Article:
The health-related quality of life associated with asthma and COPD compared to other groups in the Netherlands: part 2
De gezondheidsgerelateerde kwaliteit van leven bij astma en COPD vergeleken met andere groepen in Nederland. Deel 2
26 May 2012, PDF |
212 pages |
Tabak C, Tijhuis MAR
RIVM Report 260853002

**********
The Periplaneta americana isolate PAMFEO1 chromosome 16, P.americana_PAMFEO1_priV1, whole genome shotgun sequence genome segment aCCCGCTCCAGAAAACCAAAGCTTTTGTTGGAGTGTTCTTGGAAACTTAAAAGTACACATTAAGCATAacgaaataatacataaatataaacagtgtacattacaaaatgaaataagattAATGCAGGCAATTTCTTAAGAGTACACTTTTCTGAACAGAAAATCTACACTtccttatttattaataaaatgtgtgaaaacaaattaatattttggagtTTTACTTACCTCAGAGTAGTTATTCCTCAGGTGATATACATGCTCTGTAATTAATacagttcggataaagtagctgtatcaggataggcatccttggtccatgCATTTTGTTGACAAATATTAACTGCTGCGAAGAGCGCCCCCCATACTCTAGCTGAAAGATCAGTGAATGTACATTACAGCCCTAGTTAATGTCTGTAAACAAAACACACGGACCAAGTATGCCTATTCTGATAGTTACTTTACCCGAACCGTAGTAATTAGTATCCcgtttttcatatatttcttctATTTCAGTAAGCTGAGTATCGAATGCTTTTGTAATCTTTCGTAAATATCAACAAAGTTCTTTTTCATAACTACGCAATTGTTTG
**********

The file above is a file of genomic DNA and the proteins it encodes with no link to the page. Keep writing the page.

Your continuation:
This report, commissioned by the Dutch Asthma Foundation, gives an overview of available information on the health-related quality of life of persons with asthma or COPD in comparison with other groups. One of the means used was a literature search selecting Dutch studies that compared the quality of life in the Netherlands of persons with asthma or COPD to that of the general population or persons with other (chronic) diseases. In total 27 relevant studies were selected, 9 for children and 18 for adults. The other means was to carry out secondary analyses on data collected in three epidemiological studies. Health-related quality of life is a concept with multiple dimensions: the state of health, consequences of health for functioning and the appreciation given to levels of functioning are all important dimensions. Asthma and COPD may lead to physical and emotional complaints, and to limitations in physical, emotional and social functioning. The way functional limitations are experienced may vary from patient to patient. In children, asthma was associated with a deterioration of physical, emotional and social functioning. This relation was stronger for girls than for boys, stronger for 10 to 13-year-olds than for 7 to 9-year-olds, and stronger for children of parents with a lower education than for children of parents with a higher education. In children with asthma, having recent asthma complaints was associated with worse physical and emotional functioning. Compared to children with diabetes mellitus, children with asthma reported their physical functioning to be worse, but they were less worried about their disease. Children with asthma reported physical and social functioning to be worse than that reported by children with epilepsy. In adults, asthma and COPD were associated with a deterioration of health-related quality of life in terms of physical, emotional and social functioning. Persons with asthma or COPD also rated their health as being worse than that of the general population. Similar to the results for children, the reduction of quality of life associated with asthma and COPD was larger for women than for men; similarly, it was larger for older compared to younger persons and for lower educated people compared to higher educated people. The quality of life for those with COPD seemed worse than for persons with asthma, especially in terms of physical functioning, self-rated health and subjective experience. Compared to those with other diseases, adults with asthma or COPD reported, in general, a good quality of life, especially socially. As expected, quality of life was inversely associated with the severity of asthma or COPD. We conclude that future research into monitoring of, and changes in, quality of life in persons with asthma or COPD promises to be worthwhile, also in relation to course and severity of the disease, and to use and costs of care. A number of ongoing studies will be able to contribute to this. Further research is also needed for detection of specific risk factors for a poor quality of life in persons with asthma or COPD.